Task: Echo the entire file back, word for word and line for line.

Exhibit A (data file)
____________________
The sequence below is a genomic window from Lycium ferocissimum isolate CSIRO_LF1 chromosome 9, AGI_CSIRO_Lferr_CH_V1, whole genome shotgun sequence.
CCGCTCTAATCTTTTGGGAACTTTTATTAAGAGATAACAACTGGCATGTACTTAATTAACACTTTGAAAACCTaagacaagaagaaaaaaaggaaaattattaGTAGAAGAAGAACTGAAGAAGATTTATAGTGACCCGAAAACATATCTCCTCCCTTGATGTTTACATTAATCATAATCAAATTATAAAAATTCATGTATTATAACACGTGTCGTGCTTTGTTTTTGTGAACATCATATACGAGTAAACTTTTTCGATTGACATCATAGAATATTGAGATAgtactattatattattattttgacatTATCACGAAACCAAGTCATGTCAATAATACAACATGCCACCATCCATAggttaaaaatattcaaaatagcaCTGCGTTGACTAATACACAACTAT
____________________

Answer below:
The sequence below is a genomic window from Lycium ferocissimum isolate CSIRO_LF1 chromosome 9, AGI_CSIRO_Lferr_CH_V1, whole genome shotgun sequence.
CCGCTCTAATCTTTTGGGAACTTTTATTAAGAGATAACAACTGGCATGTACTTAATTAACACTTTGAAAACCTaagacaagaagaaaaaaaggaaaattattaGTAGAAGAAGAACTGAAGAAGATTTATAGTGACCCGAAAACATATCTCCTCCCTTGATGTTTACATTAATCATAATCAAATTATAAAAATTCATGTATTATAACACGTGTCGTGCTTTGTTTTTGTGAACATCATATACGAGTAAACTTTTTCGATTGACATCATAGAATATTGAGATAgtactattatattattattttgacatTATCACGAAACCAAGTCATGTCAATAATACAACATGCCACCATCCATAggttaaaaatattcaaaatagcaCTGCGTTGACTAATACACAACTAT